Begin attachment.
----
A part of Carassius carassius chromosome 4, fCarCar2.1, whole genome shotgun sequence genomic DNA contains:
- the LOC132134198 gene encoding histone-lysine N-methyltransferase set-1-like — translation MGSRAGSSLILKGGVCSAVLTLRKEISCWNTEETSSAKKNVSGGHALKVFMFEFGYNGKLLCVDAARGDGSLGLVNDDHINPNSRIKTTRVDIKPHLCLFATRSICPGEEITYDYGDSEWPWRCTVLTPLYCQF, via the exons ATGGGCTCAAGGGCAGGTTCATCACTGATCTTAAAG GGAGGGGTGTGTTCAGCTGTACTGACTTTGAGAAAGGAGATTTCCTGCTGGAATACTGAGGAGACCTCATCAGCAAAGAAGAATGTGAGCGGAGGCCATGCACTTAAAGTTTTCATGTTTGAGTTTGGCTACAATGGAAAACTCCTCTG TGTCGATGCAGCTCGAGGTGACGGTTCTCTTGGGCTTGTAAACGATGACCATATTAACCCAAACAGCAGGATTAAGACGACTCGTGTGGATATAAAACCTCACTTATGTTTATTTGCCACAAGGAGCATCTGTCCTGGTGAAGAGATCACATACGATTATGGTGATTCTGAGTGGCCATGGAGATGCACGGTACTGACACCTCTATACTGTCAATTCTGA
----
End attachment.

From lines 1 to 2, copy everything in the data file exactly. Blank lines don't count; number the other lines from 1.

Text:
A part of Carassius carassius chromosome 4, fCarCar2.1, whole genome shotgun sequence genomic DNA contains:
- the LOC132134198 gene encoding histone-lysine N-methyltransferase set-1-like — translation MGSRAGSSLILKGGVCSAVLTLRKEISCWNTEETSSAKKNVSGGHALKVFMFEFGYNGKLLCVDAARGDGSLGLVNDDHINPNSRIKTTRVDIKPHLCLFATRSICPGEEITYDYGDSEWPWRCTVLTPLYCQF, via the exons ATGGGCTCAAGGGCAGGTTCATCACTGATCTTAAAG GGAGGGGTGTGTTCAGCTGTACTGACTTTGAGAAAGGAGATTTCCTGCTGGAATACTGAGGAGACCTCATCAGCAAAGAAGAATGTGAGCGGAGGCCATGCACTTAAAGTTTTCATGTTTGAGTTTGGCTACAATGGAAAACTCCTCTG TGTCGATGCAGCTCGAGGTGACGGTTCTCTTGGGCTTGTAAACGATGACCATATTAACCCAAACAGCAGGATTAAGACGACTCGTGTGGATATAAAACCTCACTTATGTTTATTTGCCACAAGGAGCATCTGTCCTGGTGAAGAGATCACATACGATTATGGTGATTCTGAGTGGCCATGGAGATGCACGGTACTGACACCTCTATACTGTCAATTCTGA